This page covers rules and procedures for loans for UK and eligible EU students

Government loans are a very common way of funding your studies.

Repayment rules mean you only start paying the loan back when your earnings are above a certain threshold. When you get a job after graduating, payments are automatically taken from your salary, in a similar way to tax. How much is deducted depends on the amount you earn, any outstanding balance will be cleared if you haven’t managed to pay the loan in full (this will vary depending what repayment plan you are on)

EU Students starting a course on or after 1 August 2021 must have settled or pre-settled status under the EU Settlement Scheme to get student finance.

BMus UK and eligible EU students can get tuition fee loans to cover tuition costs. Fee loans are funded by the UK government and are administered through the Student Loans Company.

UK-resident students can also apply for maintenance awards to assist with living costs. The UK Government's Student Finance pages have details of the application process.

We also have compiled a BMus UK Finance Guide, which we hope will be helpful for you.

Your eligibility may be affected if you have already studied on a Bachelor’s degree (in any discipline).

How to apply

You need to make a new application for every year of your course. Apply early – we recommend no later than the Easter holiday before the start of the next academic year.

UK/EU students must apply to the following regional funding agencies, depending on where you are from:

Advice for EU undergraduate loan applications

If you’re an EU student applying for a course starting on or after 1 August 2021, how you apply depends on the type of support you want. If you’re eligible for tuition fee support and help with living costs, you can apply online now by following the steps above.

If you are eligible for a tuition fee loan only, please download, print and complete the application on paper, then return it as instructed on the form.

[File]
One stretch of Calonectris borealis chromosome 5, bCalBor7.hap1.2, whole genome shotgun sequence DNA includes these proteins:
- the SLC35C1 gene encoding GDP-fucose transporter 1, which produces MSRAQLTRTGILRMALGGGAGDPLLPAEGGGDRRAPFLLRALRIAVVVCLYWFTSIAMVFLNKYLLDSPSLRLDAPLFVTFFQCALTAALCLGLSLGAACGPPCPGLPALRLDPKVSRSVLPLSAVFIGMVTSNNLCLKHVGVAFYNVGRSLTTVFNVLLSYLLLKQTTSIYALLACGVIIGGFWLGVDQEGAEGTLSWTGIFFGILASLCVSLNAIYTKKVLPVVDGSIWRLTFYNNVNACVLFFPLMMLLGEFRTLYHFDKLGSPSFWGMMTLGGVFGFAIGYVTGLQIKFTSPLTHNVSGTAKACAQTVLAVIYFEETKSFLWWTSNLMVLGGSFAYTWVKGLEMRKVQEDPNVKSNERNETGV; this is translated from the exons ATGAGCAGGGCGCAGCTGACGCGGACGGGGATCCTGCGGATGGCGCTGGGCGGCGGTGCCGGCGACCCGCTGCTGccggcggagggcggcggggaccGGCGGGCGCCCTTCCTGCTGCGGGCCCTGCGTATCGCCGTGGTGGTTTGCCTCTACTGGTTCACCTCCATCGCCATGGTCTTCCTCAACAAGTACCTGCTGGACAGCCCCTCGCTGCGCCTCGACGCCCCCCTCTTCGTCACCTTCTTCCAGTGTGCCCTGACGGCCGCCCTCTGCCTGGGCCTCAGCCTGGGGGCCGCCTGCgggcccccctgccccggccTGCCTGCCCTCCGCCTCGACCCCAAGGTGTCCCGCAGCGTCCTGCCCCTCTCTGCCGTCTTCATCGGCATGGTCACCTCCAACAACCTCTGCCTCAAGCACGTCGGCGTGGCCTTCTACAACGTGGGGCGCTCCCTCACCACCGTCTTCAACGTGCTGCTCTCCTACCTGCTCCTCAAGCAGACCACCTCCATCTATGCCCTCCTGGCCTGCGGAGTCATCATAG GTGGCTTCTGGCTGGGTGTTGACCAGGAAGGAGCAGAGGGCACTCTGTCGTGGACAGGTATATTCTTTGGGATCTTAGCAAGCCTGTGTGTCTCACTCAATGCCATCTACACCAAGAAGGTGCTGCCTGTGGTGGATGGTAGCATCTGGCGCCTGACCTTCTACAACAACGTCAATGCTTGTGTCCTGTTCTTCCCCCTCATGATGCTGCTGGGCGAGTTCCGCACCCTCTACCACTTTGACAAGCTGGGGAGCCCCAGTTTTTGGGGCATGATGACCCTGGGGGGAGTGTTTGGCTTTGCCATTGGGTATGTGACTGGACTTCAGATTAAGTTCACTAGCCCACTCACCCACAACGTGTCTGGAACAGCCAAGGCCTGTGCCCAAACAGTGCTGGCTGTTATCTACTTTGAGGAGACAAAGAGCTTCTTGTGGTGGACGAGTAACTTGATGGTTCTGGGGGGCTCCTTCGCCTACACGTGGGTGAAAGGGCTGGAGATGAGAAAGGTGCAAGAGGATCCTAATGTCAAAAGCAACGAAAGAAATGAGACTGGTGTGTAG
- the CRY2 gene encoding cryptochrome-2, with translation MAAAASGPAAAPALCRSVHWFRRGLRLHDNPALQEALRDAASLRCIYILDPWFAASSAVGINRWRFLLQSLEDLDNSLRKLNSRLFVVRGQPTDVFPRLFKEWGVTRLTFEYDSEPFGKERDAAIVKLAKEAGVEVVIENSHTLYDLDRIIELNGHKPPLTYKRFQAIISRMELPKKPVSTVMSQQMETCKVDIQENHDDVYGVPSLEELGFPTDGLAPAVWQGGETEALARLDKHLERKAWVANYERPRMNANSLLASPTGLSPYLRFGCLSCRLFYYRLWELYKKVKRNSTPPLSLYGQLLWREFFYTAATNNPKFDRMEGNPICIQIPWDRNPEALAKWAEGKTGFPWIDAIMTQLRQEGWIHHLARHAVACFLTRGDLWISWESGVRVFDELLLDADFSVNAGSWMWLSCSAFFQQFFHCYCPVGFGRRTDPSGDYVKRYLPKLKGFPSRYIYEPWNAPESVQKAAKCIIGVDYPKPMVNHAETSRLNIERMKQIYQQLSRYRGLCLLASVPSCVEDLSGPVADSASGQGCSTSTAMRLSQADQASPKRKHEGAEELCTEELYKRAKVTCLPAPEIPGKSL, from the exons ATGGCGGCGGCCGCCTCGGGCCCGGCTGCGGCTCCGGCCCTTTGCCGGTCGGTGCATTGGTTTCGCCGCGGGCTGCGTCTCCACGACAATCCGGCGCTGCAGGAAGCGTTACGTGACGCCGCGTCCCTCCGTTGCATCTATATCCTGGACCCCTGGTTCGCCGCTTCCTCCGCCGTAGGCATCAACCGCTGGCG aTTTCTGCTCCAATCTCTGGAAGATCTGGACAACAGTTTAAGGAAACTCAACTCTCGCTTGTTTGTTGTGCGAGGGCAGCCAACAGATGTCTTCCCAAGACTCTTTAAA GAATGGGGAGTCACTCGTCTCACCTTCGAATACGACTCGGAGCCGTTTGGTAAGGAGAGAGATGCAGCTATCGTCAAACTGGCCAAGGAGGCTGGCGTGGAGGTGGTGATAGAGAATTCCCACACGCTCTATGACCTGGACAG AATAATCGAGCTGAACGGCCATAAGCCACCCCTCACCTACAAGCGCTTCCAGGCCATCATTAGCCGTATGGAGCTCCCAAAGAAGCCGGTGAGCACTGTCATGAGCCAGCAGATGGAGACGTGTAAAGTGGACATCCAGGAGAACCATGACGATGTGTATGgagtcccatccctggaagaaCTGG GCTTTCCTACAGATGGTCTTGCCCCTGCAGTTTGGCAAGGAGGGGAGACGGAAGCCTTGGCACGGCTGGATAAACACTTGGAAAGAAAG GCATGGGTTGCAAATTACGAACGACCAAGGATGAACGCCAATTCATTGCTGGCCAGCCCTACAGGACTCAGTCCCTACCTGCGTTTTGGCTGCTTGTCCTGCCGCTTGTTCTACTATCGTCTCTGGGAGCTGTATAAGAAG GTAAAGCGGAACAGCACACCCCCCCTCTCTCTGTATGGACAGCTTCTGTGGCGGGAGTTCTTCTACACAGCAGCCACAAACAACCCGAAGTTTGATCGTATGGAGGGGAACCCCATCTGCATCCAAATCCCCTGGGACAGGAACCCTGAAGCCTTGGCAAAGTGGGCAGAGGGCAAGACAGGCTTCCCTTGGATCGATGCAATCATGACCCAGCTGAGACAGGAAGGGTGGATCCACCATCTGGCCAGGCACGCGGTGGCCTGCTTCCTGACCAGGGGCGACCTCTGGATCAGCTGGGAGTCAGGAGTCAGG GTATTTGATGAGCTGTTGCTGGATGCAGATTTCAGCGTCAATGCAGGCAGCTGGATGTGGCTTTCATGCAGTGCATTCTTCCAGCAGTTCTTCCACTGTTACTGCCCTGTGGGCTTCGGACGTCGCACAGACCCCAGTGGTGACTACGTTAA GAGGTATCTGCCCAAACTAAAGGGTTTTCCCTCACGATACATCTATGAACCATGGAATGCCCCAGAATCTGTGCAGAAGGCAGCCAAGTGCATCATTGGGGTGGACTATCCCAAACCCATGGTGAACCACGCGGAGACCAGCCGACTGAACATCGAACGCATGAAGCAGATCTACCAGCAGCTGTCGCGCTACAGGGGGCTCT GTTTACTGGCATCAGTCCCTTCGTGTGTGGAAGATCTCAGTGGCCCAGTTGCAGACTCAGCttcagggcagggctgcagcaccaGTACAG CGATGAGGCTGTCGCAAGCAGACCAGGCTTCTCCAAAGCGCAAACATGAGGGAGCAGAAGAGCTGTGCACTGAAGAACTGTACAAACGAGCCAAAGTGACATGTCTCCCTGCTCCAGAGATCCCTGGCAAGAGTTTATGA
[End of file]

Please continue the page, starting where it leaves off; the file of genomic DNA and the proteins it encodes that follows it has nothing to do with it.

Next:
Please remember to complete and send the Certifier Checklist. The Checklist must be signed, dated and stamped by the person verifying the copy of your passport or national identity card. The photocopy must also be signed, dated and stamped by that person.

EU students do not need a National Insurance (NI) number for the tuition fee loan application: you can leave this blank if you don’t have one.

However, if you already have an NI number, you should include it in the application form. Or if you get a job in the UK and are allocated an NI number, contact the Student Finance Company's European Team call centre on +44 (0)141 243 3570 to tell them the details. You will need an NI number before the first loan payment is made.

The UK Government provides direct financial support to help UK and eligible EU students fund postgraduate study. Details are available here on the website.

You apply online for these loans, and the government has provided the following information about the Student Finance England loan:

  • Loans are available for EU students who have settled or pre-settled status under the EU Settlement Scheme. You will also need to have lived in the UK, Gibraltar, EU, Switzerland, Norway, Iceland or Liechtenstein for 3 years before your course start date (this is also known as being ‘ordinarily resident’).
  • Master’s degree students: if your Academy programme for the 2021/22 academic year starts on or after 1 August 2023, you will be able to borrow up to a maximum of £12,167 for your whole course in total, as a contribution to tuition fees and/or living costs.